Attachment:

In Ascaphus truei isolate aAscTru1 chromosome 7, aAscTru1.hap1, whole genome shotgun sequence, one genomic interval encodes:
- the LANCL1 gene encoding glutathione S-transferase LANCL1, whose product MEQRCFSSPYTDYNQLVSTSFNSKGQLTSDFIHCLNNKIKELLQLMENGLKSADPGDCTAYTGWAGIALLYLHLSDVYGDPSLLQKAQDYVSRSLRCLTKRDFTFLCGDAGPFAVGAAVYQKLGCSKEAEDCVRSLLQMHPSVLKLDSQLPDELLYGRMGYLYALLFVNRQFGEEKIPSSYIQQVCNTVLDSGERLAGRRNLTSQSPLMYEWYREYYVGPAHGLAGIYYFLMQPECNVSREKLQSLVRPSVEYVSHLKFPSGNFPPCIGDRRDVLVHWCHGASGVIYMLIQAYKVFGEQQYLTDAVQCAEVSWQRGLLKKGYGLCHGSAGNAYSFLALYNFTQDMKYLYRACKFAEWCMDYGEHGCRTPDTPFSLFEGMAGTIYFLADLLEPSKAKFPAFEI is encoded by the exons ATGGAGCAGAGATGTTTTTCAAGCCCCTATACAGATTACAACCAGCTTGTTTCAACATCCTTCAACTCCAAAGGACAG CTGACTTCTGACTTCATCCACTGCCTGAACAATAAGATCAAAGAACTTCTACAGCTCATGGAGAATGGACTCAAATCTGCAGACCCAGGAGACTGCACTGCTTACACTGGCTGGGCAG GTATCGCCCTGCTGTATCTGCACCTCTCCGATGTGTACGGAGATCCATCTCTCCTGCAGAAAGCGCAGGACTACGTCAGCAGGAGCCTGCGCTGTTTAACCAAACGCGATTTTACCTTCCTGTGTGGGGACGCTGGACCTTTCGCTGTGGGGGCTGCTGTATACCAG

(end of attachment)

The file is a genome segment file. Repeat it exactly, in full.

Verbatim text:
In Ascaphus truei isolate aAscTru1 chromosome 7, aAscTru1.hap1, whole genome shotgun sequence, one genomic interval encodes:
- the LANCL1 gene encoding glutathione S-transferase LANCL1, whose product MEQRCFSSPYTDYNQLVSTSFNSKGQLTSDFIHCLNNKIKELLQLMENGLKSADPGDCTAYTGWAGIALLYLHLSDVYGDPSLLQKAQDYVSRSLRCLTKRDFTFLCGDAGPFAVGAAVYQKLGCSKEAEDCVRSLLQMHPSVLKLDSQLPDELLYGRMGYLYALLFVNRQFGEEKIPSSYIQQVCNTVLDSGERLAGRRNLTSQSPLMYEWYREYYVGPAHGLAGIYYFLMQPECNVSREKLQSLVRPSVEYVSHLKFPSGNFPPCIGDRRDVLVHWCHGASGVIYMLIQAYKVFGEQQYLTDAVQCAEVSWQRGLLKKGYGLCHGSAGNAYSFLALYNFTQDMKYLYRACKFAEWCMDYGEHGCRTPDTPFSLFEGMAGTIYFLADLLEPSKAKFPAFEI is encoded by the exons ATGGAGCAGAGATGTTTTTCAAGCCCCTATACAGATTACAACCAGCTTGTTTCAACATCCTTCAACTCCAAAGGACAG CTGACTTCTGACTTCATCCACTGCCTGAACAATAAGATCAAAGAACTTCTACAGCTCATGGAGAATGGACTCAAATCTGCAGACCCAGGAGACTGCACTGCTTACACTGGCTGGGCAG GTATCGCCCTGCTGTATCTGCACCTCTCCGATGTGTACGGAGATCCATCTCTCCTGCAGAAAGCGCAGGACTACGTCAGCAGGAGCCTGCGCTGTTTAACCAAACGCGATTTTACCTTCCTGTGTGGGGACGCTGGACCTTTCGCTGTGGGGGCTGCTGTATACCAG